was waiting in a queue at the passport office. The Officer at the counter glanced at my form, and circled the most vital piece of my identity: “Divorce!” he exclaimed. “I want to see the divorce papers.” He demanded. I complied, directing him to the page of the order, while he sneaked through the pages with the mediation report and other parts of my personal life I would have rather buried.
“You remarrying?” He asked.
Had I not planned that vacation in Singapore the following month, I would not have entertained his questions. But, desperate for a passport, I gratified his curiosity. “No”, I replied.
He probably thought that I was trying to regain my lost social repute by remarrying, my ultimate redemption. Why else would a divorcee want a passport in tatkaal (emergency) anyway?
It is amazing how in a country like India, a very short-lived marriage of few months or even few days earns you a heavy-burden of a lifetime label: “Divorcee”. I could never comprehend that term. It is a noun: like man, woman, cat, elephant.
I am a woman…I am an Indian…I am a teacher… I am a divorcee!
It has an inherent definition of who I am, with catastrophic permanence. Was I born a divorcee? Will my grave read, “The divorcee?”
But ofcourse, we are so obsessed with marriage, how can we accept its termination! I remember an episode of Satyamev Jayate where a homosexual person narrated his horrified parents’ reaction upon his revelation:
“Who will marry you?”
In India, since birth, every decision strategically revolves around marriage. A girl is born. Father starts depositing money in FDs for her marriage. A boy is forced to be an engineer, so that he gets a handsome salary (and a good wife). A girl’s “honour”, her most prized possession, is safeguarded from rumored affairs to hidden cameras in the trial-room — all to attain the prime objective and purpose of life, and validation of one’s existence – Marriage.
What is even more ridiculous, is that a wedding is given more importance than marriage itself. Remember what the lawyer outside the court tells Manu Sharma’s character in Tanu weds Manu Returns:
“Shadi-biyah ka khel mehanga khel hai. Divorce ka kya hai – 50 Rupaye mein paper ban jayega.”
Similar sentiments were echoed by my lawyer as well, and other custodians of society: “Are you sure you want a divorce, your father had spent a lot of money on the wedding!”
Yes, I am sure that I have made the right decision. Money can come back. My life won’t. My youth can’t. I know that many find me ‘tainted’. So be it. I am blessed that their very reactions condemn them. They spare me the time and energy of getting to know them. They give away their mentality, instantly. And it is worthless.
They frown upon the rising divorce rates in western countries, and boast of how our wonderful culture still binds together people in holy matrimony? Is this statistics really something to be so proud of? It’s not like we are in Denmark — The world’s happiest nation as per the UN’s World Happiness Report 2015!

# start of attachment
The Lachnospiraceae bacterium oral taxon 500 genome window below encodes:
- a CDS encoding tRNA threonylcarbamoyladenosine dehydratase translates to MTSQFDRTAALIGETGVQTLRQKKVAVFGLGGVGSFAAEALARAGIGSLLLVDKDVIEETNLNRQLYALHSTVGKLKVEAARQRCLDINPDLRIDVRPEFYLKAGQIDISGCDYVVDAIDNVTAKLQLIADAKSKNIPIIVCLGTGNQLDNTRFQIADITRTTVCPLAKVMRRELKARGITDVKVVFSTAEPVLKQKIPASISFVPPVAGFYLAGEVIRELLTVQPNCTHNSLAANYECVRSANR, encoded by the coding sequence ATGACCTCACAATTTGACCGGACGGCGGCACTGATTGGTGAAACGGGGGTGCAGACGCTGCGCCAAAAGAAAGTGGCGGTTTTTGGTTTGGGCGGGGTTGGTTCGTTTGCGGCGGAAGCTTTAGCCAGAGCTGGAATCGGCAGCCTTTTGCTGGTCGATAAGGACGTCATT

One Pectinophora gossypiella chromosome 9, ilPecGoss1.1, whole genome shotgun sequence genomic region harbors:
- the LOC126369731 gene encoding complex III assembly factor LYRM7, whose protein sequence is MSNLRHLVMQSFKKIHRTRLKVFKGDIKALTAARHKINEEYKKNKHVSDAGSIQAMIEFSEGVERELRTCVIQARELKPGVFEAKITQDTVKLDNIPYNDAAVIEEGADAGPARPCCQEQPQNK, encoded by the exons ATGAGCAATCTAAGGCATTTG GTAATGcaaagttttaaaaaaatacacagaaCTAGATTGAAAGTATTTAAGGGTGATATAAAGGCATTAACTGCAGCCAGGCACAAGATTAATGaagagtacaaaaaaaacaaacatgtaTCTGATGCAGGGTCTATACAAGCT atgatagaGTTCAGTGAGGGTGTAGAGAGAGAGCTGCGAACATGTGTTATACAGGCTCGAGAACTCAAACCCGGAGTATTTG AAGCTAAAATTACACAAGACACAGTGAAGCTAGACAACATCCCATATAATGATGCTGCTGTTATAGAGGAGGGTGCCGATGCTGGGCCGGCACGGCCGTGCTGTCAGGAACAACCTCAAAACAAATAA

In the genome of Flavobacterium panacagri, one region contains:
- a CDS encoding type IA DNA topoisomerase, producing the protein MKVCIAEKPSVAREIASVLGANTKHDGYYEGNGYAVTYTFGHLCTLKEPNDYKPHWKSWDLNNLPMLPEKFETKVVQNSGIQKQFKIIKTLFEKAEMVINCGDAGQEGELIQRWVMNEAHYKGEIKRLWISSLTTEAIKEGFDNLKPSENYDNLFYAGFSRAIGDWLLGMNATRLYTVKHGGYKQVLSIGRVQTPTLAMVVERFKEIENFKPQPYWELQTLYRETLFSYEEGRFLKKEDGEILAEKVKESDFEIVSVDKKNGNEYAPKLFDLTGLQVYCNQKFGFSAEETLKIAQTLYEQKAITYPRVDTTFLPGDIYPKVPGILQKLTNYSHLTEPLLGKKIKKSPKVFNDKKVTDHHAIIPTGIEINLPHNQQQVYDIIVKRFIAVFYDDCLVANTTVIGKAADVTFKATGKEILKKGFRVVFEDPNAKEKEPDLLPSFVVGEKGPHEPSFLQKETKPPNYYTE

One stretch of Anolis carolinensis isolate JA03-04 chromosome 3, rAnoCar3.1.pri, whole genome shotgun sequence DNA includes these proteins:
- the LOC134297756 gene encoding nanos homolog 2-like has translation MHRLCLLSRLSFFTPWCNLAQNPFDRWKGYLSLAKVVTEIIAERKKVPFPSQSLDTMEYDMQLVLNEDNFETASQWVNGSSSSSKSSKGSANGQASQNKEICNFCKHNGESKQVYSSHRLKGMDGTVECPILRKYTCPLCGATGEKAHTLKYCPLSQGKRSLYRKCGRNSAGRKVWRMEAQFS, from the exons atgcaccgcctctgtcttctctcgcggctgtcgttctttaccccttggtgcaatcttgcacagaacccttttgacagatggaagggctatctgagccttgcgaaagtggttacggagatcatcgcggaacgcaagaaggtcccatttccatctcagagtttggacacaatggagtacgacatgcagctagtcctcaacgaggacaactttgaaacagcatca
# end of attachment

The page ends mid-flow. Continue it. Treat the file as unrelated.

Speaking of statistics, I am not even quoting the cases of domestic violence, dowry deaths, forced abortions, marital rape, abandonment, adultery, and other atrocities that people suffer in bad marriages. Why should anybody need to justify that they were victims of the former list of acceptable grounds of divorce?
Why can’t we be progressive enough to accept that sometimes two people, even good people can just somehow not build a good life together, and in such a scenario it is best to part ways, rather than sentence themselves to infinite misery? Do we not have the right to make a choice for our own life, peace and happiness?
Infact, the stigma attached to divorce is so horrible in India that there are separate matrimonial sites for divorced people, who are outcastes from the discriminatory mainstream marriage market. As the well-meaning Shukla aunty summarised to me with much sympathy and consolation, “You will find somebody else, but not a “fresh” guy!”
Am I stale? Like a perishable, used, food product? Does one failed relationship define my character? My existence? My life?
No wonder many divorced people’s matrimonial profiles describe them as “Innocent divorcees”.
As opposed to what — Guilty divorcees?
Am I guilty? Because I violated the sacred institution of marriage and disembarked from the very social fabric of society?
An online article from a leading newspaper reads as follows:
“Marrying a divorcee is a tough proposition, but does it always conclude in bitterness? In a marriage where one or both partners are divorced, the couple has to deal with blame games, suspicion and contempt.”
I would like to ask this relationship coach:
When marrying a non-divorcee, do you know everything about that person? They could be liars, cheaters, bullies, abusers or worse. They could have committed other sins. Sins more serious than unsuccessful previous marriages.
You would not know. You do not know the past, or the future of your partner in any relationship. You just know that you like them in the present and go ahead with that conviction. But just because you know that somebody has been divorced, does that give you the right to judge them, mistrust their past and be skeptical of their future?
It is not the divorce that is shameful, but the burden to live in a detrimental marriage for fear of society –